In an email to Alan Boyle of MSN I explained how I captured this image:
"I left my house in West Chester, Pa., shortly after midnight and arrived at French Creek State Park in southeastern Pennsylvania around 1 a.m. on October 22. Upon arrival, I was greeted by a crystal clear sky and a moody fog rolling off the lake. I was outside for only a couple of minutes before I saw my first Orionid meteor. I knew right then it was going to be a great night. The moon beginning its ascent around 2:15 a.m. worried me a bit, but the Orionids were flying high and bright. It was 3:27 a.m. when I captured this image, my first Orionid shot of the morning. I stayed up all night while taking over 500 photos and counted close to 30 meteors. I even had enough energy from a Wawa blueberry muffin to continue shooting through sunrise, before taking the 45-minute drive home at 9 a.m.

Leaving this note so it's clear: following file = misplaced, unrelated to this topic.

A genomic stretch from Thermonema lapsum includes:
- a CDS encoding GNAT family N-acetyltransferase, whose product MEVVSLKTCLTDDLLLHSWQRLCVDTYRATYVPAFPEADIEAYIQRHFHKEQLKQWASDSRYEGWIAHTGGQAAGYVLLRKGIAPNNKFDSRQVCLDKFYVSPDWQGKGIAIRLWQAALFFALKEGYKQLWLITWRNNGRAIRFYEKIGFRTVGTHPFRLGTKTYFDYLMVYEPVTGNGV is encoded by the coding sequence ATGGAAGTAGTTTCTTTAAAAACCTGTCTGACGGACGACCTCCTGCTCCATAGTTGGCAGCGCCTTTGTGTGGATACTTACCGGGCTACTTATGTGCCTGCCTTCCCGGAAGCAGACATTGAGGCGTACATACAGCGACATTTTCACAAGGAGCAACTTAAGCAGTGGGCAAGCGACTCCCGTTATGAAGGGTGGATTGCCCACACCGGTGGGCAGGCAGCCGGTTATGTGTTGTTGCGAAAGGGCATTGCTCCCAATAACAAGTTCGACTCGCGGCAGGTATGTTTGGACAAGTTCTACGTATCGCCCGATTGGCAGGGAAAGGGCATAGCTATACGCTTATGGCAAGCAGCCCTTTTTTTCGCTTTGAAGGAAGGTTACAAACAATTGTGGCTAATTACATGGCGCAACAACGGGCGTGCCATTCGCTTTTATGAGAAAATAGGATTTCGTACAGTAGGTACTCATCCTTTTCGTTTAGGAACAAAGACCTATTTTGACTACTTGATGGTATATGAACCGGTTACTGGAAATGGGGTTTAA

"I used a technique called 'light painting' to illuminate the foreground subjects in this shot. This is where I use a high-powered flashlight to light up objects up to 1,000 feet away. I spent the first 30 minutes checking out different angles before settling on this location. I usually do not like shooting directly into the moon when shooting meteors; however, with it being very low and behind the trees, it was not a problem for this bright meteor to burn itself into my sensor. Light pollution for once actually helped me out here by adding some flavor to the horizon and separating the trees from the sky. Around 2 a.m., I anchored my tripod along the water’s edge facing out over the lake, while the constellation Orion was rising higher off my right shoulder in the southeastern sky. I fixed the exposure time for the flashlight and then started popping off shots until I eventually captured one of these majestic meteors."
You can also view MSN's PHoto Blog with the Article Here.